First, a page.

You Be The TV Programmer

TiVo Gives You Considerable Control

A close family friend brought TiVo over as a present and installed it while I was away. Do you know about TiVo? I knew it had something to do with television, but I really wasn't sure what it was.

It was sitting on top of the television when I came home. There was a thick booklet with it, but I tend to avoid opening booklets.

I figured I'd deal with it later. Much later.

Not so fast, TiVo suddenly just sprang into action on its own.

I'd be watching a basketball game and a message from TiVo was all other the screen.

I tried to peer through it, but couldn't help but see it said something was about to start on the Bravo channel that Tivo recommended and TiVo wanted to know if I wanted it to tape it for me. Tivo was taking over my TV. I really started to get upset. It was like Hal from the movie 2001 was in the room.

I decided to go to an electronics store in Manhattan to get the lowdown on TiVo.

Marty, a very nice fellow working there, agreed to explain what TiVo could do for me.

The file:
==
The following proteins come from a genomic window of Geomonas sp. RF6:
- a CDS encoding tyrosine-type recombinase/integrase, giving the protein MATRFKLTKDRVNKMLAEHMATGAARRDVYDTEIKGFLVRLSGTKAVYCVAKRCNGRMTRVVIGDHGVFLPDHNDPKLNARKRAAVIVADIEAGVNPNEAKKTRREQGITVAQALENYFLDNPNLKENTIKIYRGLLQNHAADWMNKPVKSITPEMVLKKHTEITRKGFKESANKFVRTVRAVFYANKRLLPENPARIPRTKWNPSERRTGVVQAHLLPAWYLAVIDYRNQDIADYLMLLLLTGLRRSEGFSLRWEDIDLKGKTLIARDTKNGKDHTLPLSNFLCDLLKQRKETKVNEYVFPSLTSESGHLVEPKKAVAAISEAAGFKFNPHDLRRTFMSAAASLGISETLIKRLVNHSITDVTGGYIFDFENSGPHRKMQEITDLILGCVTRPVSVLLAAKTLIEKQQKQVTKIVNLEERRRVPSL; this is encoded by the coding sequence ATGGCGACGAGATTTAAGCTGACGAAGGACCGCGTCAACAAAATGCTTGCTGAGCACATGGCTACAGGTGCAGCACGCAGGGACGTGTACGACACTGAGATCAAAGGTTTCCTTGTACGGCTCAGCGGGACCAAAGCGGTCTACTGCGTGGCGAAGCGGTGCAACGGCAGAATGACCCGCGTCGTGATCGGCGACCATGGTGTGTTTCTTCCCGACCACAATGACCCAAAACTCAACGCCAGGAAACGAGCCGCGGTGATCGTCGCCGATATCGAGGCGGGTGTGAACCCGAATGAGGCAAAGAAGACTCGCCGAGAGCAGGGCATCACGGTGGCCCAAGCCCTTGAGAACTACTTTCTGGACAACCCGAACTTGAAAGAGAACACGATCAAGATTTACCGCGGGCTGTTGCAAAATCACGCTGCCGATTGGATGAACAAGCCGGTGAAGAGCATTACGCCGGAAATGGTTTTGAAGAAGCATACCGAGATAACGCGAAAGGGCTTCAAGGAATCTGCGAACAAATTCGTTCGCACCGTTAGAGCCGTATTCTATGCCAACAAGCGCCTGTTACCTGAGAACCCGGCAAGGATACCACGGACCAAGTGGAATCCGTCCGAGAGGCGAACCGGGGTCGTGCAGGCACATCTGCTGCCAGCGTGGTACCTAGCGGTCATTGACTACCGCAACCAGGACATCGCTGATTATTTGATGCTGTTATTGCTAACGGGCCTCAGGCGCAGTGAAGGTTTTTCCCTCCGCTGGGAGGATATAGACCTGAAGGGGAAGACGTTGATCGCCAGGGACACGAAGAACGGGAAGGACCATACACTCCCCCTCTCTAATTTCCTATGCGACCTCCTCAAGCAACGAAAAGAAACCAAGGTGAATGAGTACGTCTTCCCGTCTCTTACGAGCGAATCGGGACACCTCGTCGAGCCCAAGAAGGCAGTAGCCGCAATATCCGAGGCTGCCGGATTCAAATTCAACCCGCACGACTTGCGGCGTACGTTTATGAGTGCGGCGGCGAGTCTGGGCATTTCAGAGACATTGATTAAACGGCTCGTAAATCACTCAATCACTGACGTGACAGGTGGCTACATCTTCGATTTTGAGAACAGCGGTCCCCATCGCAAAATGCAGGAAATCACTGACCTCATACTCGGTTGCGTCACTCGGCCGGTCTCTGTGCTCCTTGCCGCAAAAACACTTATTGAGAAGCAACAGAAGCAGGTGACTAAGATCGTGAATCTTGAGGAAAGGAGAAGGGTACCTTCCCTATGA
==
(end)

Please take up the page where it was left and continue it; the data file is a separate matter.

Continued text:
"You could pick a favorite program and just be able to watch it and record up to 60 hours of that one program, Marty said.

"Would anyone want to do something like that?" I asked.

"Maybe. Would you?" Marty said.

"Sixty hours of one program?" I asked.

"Sixty hours of one program," he confirmed.

"How old would you be after you did something like that?" I asked.

Tivo also keeps track of everything you watch on some database after you give it a thumbs up and I got the uneasy feeling this information is shared by others!

"Like if you order a movie it's recorded somewhere," I said. "And people would way, 'Oh he kept ordering that movie Basic Instinct five times. This isn't going to do anything like that; this is just between me and TiVo."

"It's just between you and this little box right here," Marty said.

"So TiVo could know more about you than you choose to share with your family," I pointed out.

"True. True," said Marty.

"So can you never erase TiVo's knowledge of this," I said. "I mean TiVo may have enough to blackmail a person."

"Let's hope not," Marty said.

Let's hope not. In the end, while I'm sure it will be welcomed by millions, I felt TiVo wasn't really for me.

I am what they said, "technologically challenged." I haven't even mastered seek and scan on my car radio. I decided I'm just going to stick with my VCR. Now, if I can only get rid of that flashing 12 o'clock.